ICAEW president Graham Ward has predicted increasing globalisation will force tax harmonisation up the political agenda, but will bring problems for businesses and individuals.
Speaking at the World Economic Forum in Davos, Switzerland, at the weekend, Ward said the process would mean root and branch reform to national tax regimes which could take up to 20 years, leading to problems caused by uncertainty.
Ward and other accountants were out in force at last weekend’s meeting of senior global business leaders.
Rubbing shoulders with the likes of Microsoft’s Bill Gates, pictured above with Sony’s CEO Nobuyuki Idei (right) and Vivendi’s Jean-Marie Messier, senior figures from Big Five firms took the opportunity to launch initiatives and lunch dignitaries.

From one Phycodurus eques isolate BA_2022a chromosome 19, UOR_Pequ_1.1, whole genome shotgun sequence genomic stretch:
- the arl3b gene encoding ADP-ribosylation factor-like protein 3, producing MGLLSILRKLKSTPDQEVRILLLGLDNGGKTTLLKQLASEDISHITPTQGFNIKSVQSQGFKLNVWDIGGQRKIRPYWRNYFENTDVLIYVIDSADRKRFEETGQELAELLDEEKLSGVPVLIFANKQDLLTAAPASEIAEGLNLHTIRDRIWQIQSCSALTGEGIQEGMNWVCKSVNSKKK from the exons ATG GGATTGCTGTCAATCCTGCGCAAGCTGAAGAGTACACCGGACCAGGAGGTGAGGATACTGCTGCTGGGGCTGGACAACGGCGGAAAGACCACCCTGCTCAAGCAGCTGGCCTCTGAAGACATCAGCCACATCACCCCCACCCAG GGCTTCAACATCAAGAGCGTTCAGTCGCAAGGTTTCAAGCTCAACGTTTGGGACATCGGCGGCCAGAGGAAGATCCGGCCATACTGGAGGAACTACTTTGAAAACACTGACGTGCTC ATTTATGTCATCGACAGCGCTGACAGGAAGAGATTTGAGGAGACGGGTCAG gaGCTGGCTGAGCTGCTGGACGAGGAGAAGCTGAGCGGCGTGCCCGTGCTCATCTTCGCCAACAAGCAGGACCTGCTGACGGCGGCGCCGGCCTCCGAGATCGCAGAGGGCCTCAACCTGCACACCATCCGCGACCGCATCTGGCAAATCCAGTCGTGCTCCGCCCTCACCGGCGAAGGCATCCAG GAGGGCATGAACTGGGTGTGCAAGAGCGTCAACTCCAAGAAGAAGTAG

As protesters took to the streets in nearby Zurich having been barred from Davos, Deloitte Touche Tohmatsu chief executive Jim Copeland spoke of the ‘frightening development’ of public protest against business globalisation.
The firm also took the opportunity to unveil its research on new management concepts.
KPMG’s international chairman Steve Butler led a five-strong delegation.
Senior partners from Arthur Andersen, Ernst & Young and PricewaterhouseCoopers also attended.
For details on Deloitte’s relationship portfolio research see www.deloitte.com.